Last Friday, I spoke at the NCBA Law Practice Management & Technology Section’s Law Tech Expo on Digital Marketing and Ethics – How to Stay in Compliance with the NC Rules of Professional Conduct. As a part of my presentation, I shared a checklist for attorneys to use to review their websites for potential ethics violations. That list is included in this post. For additional information on the disclaimers important for your law firm website, visit www.thisbusinessoflaw.com/ethics to download our guide on the topic.
Review your content.
Across all platforms – your website, LinkedIn profile, and other social media sites. Make sure you are not using words like specialize/specialties/specialist (unless you are a Board Certified Specialist) and if you say you are an expert, you should be able to back it up with objective facts. Beware of using language that creates comparisons, or speaks about your practice in absolutes.
Check your testimonials.
Some testimonials require disclaimers. You can follow some general rules. If the testimonial:
- Only references soft skills or service > no disclaimer required.
- Refers generally to results > must be accompanied by a disclaimer.
- Refers to specific dollar amounts > these types of testimonials are prohibited and should not be included in marketing materials.
Update your engagement letter.
Consider updating your engagement letter to include a provision which will allow you to use the client’s name, logo, or other information in your marketing efforts. If you do include this provision, require the client to initial beside it to show they understand and agree.
Review case studies and results.
Even if your representation of a client resulted in a published opinion, you still need client consent to mention it on your website. For any clients mentioned by name, make sure you have informed, written consent from the client.
Ensure you have necessary disclaimers.
Disclaimers are required for several places on your website and they must be “prominently displayed.” Check for these main areas requiring disclaimers:
- Testimonials that refer generally to results.
- All case studies or results.
- Awards listings including Super Lawyers, BusinessNC Legal Elite, Best Lawyers in America, and others. The disclaimer must include a link to a page on the award-issuing website that outlines the objective standards for the award.
- Consider a disclaimer on your website that reminds the anyone emailing you not to include confidential information, because there is no attorney-client relationship.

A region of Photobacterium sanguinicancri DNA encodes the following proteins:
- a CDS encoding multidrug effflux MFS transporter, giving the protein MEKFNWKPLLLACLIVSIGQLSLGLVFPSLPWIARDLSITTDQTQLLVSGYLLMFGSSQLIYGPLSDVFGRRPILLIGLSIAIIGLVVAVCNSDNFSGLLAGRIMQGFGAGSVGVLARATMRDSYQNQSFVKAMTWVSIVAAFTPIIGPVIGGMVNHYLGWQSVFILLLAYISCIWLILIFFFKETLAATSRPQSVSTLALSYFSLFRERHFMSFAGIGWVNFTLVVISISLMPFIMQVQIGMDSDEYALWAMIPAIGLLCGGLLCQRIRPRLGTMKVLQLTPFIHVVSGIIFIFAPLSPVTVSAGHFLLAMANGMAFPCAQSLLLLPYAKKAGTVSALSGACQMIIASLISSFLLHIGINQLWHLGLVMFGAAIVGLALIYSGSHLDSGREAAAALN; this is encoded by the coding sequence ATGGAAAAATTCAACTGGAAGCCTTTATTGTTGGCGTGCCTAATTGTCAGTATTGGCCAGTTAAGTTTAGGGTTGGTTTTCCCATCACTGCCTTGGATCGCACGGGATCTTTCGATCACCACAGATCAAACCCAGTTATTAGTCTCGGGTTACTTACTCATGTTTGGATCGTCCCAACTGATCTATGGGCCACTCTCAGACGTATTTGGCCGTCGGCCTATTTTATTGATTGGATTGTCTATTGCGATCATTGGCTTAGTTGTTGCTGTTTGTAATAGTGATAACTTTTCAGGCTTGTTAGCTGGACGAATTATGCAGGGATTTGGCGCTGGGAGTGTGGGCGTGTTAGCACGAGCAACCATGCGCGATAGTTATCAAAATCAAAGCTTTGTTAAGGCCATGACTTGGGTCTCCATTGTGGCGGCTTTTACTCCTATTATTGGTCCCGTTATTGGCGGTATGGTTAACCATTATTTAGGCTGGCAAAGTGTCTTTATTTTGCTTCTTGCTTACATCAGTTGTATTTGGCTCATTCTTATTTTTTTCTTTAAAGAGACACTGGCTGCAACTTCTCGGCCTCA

Review your LinkedIn profile.
Make sure you review your LinkedIn profile for the words noted above. Any “Recommendations” you receive must meet the same requirements outlined for “Testimonials” as noted above. You may connect with clients and judges (though you may want to wait until after you are appearing in front of them.) You may NOT accept endorsements from judges. Further, if you are endorsed by a fellow attorney who later becomes a judge, and you reasonably should have known he or she had become a judge, you must remove his or her endorsement of you. Finally, don’t post endorsements for areas in which you do not practice – this is false and misleading, and therefore prohibited by the Rules of Professional Conduct.
Register your domain name with the State Bar.
Under the Rules of Professional Conduct, your domain name is a trade name and must be registered with the State Bar. (2005 FEO 8) You can register your domain name using the form found here: https://www.ncbar.com/PDFs/10.pdf.
Schedule regular time to review digital assets.
Set a recurring appointment for yourself on a monthly, or at least quarterly, basis to review your website, social media sites, and online review sites. Set up a Google Alert with your name. You can do so here: https://www.google.com/alerts.
Establish online review response plan.
What would you do if someone did post a negative review of you online? How do you thank those who post positive reviews? Do you have a process to encourage happy clients to post positive reviews? These questions are all things to consider for your firm’s online review response plan.
Your Avvo Profile: To Claim or Not to Claim?
The North Carolina State Bar has ruled that once you claim your Avvo profile, you are responsible keeping it in compliance with the Rules of Professional Conduct. So, if you would like your rating to go above a “6.something,” you’ll need to claim your profile. This makes you responsible for the reviews people post, and their compliance with the Rules of Professional Conduct. For more on Avvo ratings, visit: http://www.avvo.com/support/avvo_rating.
What are your biggest ethics questions around marketing your practice? I’d love to hear from you in the comments below, or shoot me an email at firstname.lastname@example.org.